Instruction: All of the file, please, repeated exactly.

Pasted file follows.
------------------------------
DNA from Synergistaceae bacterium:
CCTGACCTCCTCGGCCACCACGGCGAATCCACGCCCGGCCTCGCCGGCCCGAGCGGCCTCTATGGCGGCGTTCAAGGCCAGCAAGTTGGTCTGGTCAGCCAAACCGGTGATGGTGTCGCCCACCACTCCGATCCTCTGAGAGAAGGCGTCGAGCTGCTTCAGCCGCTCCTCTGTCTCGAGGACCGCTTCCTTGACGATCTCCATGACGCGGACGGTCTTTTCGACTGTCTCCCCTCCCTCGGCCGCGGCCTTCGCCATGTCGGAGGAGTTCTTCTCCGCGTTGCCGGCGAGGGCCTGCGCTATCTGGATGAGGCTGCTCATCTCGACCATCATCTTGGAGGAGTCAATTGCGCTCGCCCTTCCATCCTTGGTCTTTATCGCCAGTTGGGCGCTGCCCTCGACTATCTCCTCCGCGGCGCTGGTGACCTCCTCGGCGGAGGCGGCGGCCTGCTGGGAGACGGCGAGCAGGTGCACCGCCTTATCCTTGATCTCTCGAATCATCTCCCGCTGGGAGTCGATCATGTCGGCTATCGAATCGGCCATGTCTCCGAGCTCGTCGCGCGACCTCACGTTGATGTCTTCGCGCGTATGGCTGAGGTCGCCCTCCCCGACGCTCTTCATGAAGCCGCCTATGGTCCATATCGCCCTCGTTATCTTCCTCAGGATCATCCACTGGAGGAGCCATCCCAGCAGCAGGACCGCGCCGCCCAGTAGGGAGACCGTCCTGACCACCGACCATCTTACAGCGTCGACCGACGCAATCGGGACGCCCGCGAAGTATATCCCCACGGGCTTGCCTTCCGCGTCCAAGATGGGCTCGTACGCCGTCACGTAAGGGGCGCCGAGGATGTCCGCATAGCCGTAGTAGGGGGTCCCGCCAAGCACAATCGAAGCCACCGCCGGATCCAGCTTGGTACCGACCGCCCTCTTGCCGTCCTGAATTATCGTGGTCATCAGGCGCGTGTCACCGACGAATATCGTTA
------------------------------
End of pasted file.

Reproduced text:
DNA from Synergistaceae bacterium:
CCTGACCTCCTCGGCCACCACGGCGAATCCACGCCCGGCCTCGCCGGCCCGAGCGGCCTCTATGGCGGCGTTCAAGGCCAGCAAGTTGGTCTGGTCAGCCAAACCGGTGATGGTGTCGCCCACCACTCCGATCCTCTGAGAGAAGGCGTCGAGCTGCTTCAGCCGCTCCTCTGTCTCGAGGACCGCTTCCTTGACGATCTCCATGACGCGGACGGTCTTTTCGACTGTCTCCCCTCCCTCGGCCGCGGCCTTCGCCATGTCGGAGGAGTTCTTCTCCGCGTTGCCGGCGAGGGCCTGCGCTATCTGGATGAGGCTGCTCATCTCGACCATCATCTTGGAGGAGTCAATTGCGCTCGCCCTTCCATCCTTGGTCTTTATCGCCAGTTGGGCGCTGCCCTCGACTATCTCCTCCGCGGCGCTGGTGACCTCCTCGGCGGAGGCGGCGGCCTGCTGGGAGACGGCGAGCAGGTGCACCGCCTTATCCTTGATCTCTCGAATCATCTCCCGCTGGGAGTCGATCATGTCGGCTATCGAATCGGCCATGTCTCCGAGCTCGTCGCGCGACCTCACGTTGATGTCTTCGCGCGTATGGCTGAGGTCGCCCTCCCCGACGCTCTTCATGAAGCCGCCTATGGTCCATATCGCCCTCGTTATCTTCCTCAGGATCATCCACTGGAGGAGCCATCCCAGCAGCAGGACCGCGCCGCCCAGTAGGGAGACCGTCCTGACCACCGACCATCTTACAGCGTCGACCGACGCAATCGGGACGCCCGCGAAGTATATCCCCACGGGCTTGCCTTCCGCGTCCAAGATGGGCTCGTACGCCGTCACGTAAGGGGCGCCGAGGATGTCCGCATAGCCGTAGTAGGGGGTCCCGCCAAGCACAATCGAAGCCACCGCCGGATCCAGCTTGGTACCGACCGCCCTCTTGCCGTCCTGAATTATCGTGGTCATCAGGCGCGTGTCACCGACGAATATCGTTA